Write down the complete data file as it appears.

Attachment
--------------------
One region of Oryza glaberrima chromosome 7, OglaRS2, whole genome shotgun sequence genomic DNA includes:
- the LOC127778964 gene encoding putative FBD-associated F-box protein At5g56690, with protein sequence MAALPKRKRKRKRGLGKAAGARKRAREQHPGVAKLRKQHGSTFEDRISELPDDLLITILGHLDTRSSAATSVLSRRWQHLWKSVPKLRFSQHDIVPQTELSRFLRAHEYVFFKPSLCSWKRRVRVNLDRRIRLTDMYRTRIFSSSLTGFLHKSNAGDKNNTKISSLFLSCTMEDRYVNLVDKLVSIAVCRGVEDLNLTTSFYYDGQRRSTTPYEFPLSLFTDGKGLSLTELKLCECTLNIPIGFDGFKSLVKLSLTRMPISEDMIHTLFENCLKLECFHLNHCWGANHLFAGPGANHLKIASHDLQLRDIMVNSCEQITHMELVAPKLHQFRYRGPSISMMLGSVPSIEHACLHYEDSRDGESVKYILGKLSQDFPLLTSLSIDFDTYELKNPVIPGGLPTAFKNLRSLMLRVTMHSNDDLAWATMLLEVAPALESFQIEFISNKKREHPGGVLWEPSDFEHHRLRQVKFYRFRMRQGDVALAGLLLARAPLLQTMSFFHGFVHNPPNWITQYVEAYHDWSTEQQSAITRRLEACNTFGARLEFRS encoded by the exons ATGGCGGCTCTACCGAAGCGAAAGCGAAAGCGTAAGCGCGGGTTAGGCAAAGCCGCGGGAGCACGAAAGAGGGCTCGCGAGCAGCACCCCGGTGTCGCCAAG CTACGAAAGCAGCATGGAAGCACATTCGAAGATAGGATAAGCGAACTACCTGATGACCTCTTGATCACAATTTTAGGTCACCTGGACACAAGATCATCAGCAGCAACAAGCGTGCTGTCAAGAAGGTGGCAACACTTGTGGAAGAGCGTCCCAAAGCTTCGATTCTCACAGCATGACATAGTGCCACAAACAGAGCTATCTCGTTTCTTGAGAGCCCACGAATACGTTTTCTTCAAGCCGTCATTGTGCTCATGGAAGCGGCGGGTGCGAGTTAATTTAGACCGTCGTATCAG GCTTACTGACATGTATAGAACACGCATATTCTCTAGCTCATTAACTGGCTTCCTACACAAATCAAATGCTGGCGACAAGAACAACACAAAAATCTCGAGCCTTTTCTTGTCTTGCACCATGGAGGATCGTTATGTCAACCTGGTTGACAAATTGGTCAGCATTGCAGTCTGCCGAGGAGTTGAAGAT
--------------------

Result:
One region of Oryza glaberrima chromosome 7, OglaRS2, whole genome shotgun sequence genomic DNA includes:
- the LOC127778964 gene encoding putative FBD-associated F-box protein At5g56690, with protein sequence MAALPKRKRKRKRGLGKAAGARKRAREQHPGVAKLRKQHGSTFEDRISELPDDLLITILGHLDTRSSAATSVLSRRWQHLWKSVPKLRFSQHDIVPQTELSRFLRAHEYVFFKPSLCSWKRRVRVNLDRRIRLTDMYRTRIFSSSLTGFLHKSNAGDKNNTKISSLFLSCTMEDRYVNLVDKLVSIAVCRGVEDLNLTTSFYYDGQRRSTTPYEFPLSLFTDGKGLSLTELKLCECTLNIPIGFDGFKSLVKLSLTRMPISEDMIHTLFENCLKLECFHLNHCWGANHLFAGPGANHLKIASHDLQLRDIMVNSCEQITHMELVAPKLHQFRYRGPSISMMLGSVPSIEHACLHYEDSRDGESVKYILGKLSQDFPLLTSLSIDFDTYELKNPVIPGGLPTAFKNLRSLMLRVTMHSNDDLAWATMLLEVAPALESFQIEFISNKKREHPGGVLWEPSDFEHHRLRQVKFYRFRMRQGDVALAGLLLARAPLLQTMSFFHGFVHNPPNWITQYVEAYHDWSTEQQSAITRRLEACNTFGARLEFRS encoded by the exons ATGGCGGCTCTACCGAAGCGAAAGCGAAAGCGTAAGCGCGGGTTAGGCAAAGCCGCGGGAGCACGAAAGAGGGCTCGCGAGCAGCACCCCGGTGTCGCCAAG CTACGAAAGCAGCATGGAAGCACATTCGAAGATAGGATAAGCGAACTACCTGATGACCTCTTGATCACAATTTTAGGTCACCTGGACACAAGATCATCAGCAGCAACAAGCGTGCTGTCAAGAAGGTGGCAACACTTGTGGAAGAGCGTCCCAAAGCTTCGATTCTCACAGCATGACATAGTGCCACAAACAGAGCTATCTCGTTTCTTGAGAGCCCACGAATACGTTTTCTTCAAGCCGTCATTGTGCTCATGGAAGCGGCGGGTGCGAGTTAATTTAGACCGTCGTATCAG GCTTACTGACATGTATAGAACACGCATATTCTCTAGCTCATTAACTGGCTTCCTACACAAATCAAATGCTGGCGACAAGAACAACACAAAAATCTCGAGCCTTTTCTTGTCTTGCACCATGGAGGATCGTTATGTCAACCTGGTTGACAAATTGGTCAGCATTGCAGTCTGCCGAGGAGTTGAAGAT